The Human Self
“Men who no longer can make sure of the reality which they feel and experience through talking about it and sharing it with their fellow-men, live in the same nightmare of loneliness and uncertainty which, in a normal world, is the terrible fate of insanity.”
—Hannah Arendt, “Ideology and Propaganda”
|Free Thought: Morrow writes:|
Additionally, the tendency of participants in digital communications to cluster amongst like-minded peers, and to expose themselves only to opinions likely to match their own, limits the chances of encountering checks or dissensions from one’s judgments that could effectively alter one’s beliefs, or expose a gap between conviction and action. In light of such facts, we might alter Arendt’s phrase to speak loneliness and certainty as states of mind characteristic of our present age.
In an excellent article posted in the Hannah Arendt Center for Politics and Humanities at Bard College, Paul Morrow writes how modern surveillance technologies and the omni-presence or constant calling of social media can undermine both independent thought and human individuality, leading to conformity in thinking and to increased loneliness—the sum total leading also to what is called pluralistic ignorance.
Morrow writes in "The Emperor’s New Clothes and Pluralistic Ignorance," recalling the well-known fable by Hans Christian Andersen:
Pluralistic ignorance is a particular kind of popular delusion. It occurs when the various members of a group or population (1) do not know some fact or accept some principle, (2) do not know that their peers do not know that fact or accept that principle, and (3) act in such ways as to avoid revealing their lack of knowledge or acceptance to their peers. In the story of the Emperor’s new clothes, as Cristina Bicchieri has pointed out, the condition of pluralistic ignorance explains why, though neither the emperor nor his subjects can see the magic robes, all act as if they can. Many may doubt the reality of those robes, but fear of public degradation prevents any from airing these doubts before the bold child speaks out.This is evident today, which is not surprising to anyone who enters the realm of social media, which although has much to recommend it, is no replacement for serious discussion and engagement with individuals physically present nearby. (Such ought to be one of the benefits of university education, notably as it applies to the humanities.) Offering a comment or even a sign of acknowledgement does produce some social cohesion, and it does allow individuals to both express themselves and to receive some evidence that they and their thought life is based on reality. But in some way it also increases the level of loneliness, which is not the same as solitude; healthy persons do not desire the former, but they often require the latter.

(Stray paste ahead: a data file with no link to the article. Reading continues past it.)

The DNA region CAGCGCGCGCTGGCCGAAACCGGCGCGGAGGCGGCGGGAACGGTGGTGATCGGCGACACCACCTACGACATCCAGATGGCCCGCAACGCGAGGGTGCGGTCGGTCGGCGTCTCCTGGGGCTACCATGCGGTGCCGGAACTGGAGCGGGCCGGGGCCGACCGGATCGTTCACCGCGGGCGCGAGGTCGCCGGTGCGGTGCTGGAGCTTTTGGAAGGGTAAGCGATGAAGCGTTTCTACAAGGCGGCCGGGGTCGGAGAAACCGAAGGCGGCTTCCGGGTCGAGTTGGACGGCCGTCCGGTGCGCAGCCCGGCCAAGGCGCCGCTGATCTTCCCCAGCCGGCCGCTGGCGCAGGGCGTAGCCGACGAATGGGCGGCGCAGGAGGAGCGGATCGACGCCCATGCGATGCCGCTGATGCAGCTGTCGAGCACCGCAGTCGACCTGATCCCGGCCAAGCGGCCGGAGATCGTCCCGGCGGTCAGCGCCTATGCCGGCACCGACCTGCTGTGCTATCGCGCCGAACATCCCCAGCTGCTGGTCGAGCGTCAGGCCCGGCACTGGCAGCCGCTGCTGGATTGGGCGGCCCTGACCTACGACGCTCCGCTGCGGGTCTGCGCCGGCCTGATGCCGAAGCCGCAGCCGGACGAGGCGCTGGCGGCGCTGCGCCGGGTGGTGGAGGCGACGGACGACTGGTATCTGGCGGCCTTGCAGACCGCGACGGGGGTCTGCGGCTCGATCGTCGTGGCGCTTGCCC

States of pluralistic ignorance can be sustained by sterner forces than fear of public disgrace, as Hannah Arendt’s 1950 lecture explains. The basic subject of Arendt’s talk is familiar from movies like The Lives of Others and books like 1984. She is concerned with the straitened states of mind that systematic surveillance and severe curtailments of freedom of expression can produce. Arendt’s analysis of the “nightmare of loneliness and uncertainty” induced by totalitarian forms of government and social control suggests that the cumulative effect of such repressive policies is to uncouple belief from judgment, conviction from action. But this is just what characterizes the condition of pluralistic ignorance.
Loneliness, on Arendt’s view, is the condition of persons whose beliefs, formed by active or passive processes, remain largely privately held, and are rarely submitted to the scrutiny of others in the form of judgments, or tested more rigorously still in the form of action. Loneliness can result from formal prohibitions on expression or action, as seen in totalitarian societies; but it can also result from informal standards and patterns of life which disvalue political – and overvalue social or commercial –interactions.
Against loneliness, Arendt opposed the condition of solitude. This is the condition of isolation that thinking persons temporarily enter in order to review their beliefs or principles undistracted by the tumult of social and political life. Solitude is distinguished by loneliness insofar as the beliefs or commitments formed in this condition of temporary retreat are expressly intended for eventual exhibition in the political sphere in the form of judgments and actions.Or, to put it another way, thought ought to eventually lead to action, especially of the moral or ethical kind. Otherwise, it can be a very lonely existence.I, too, am not exempt from this most human of conditions.
You can read more of the article at [HannahArendt]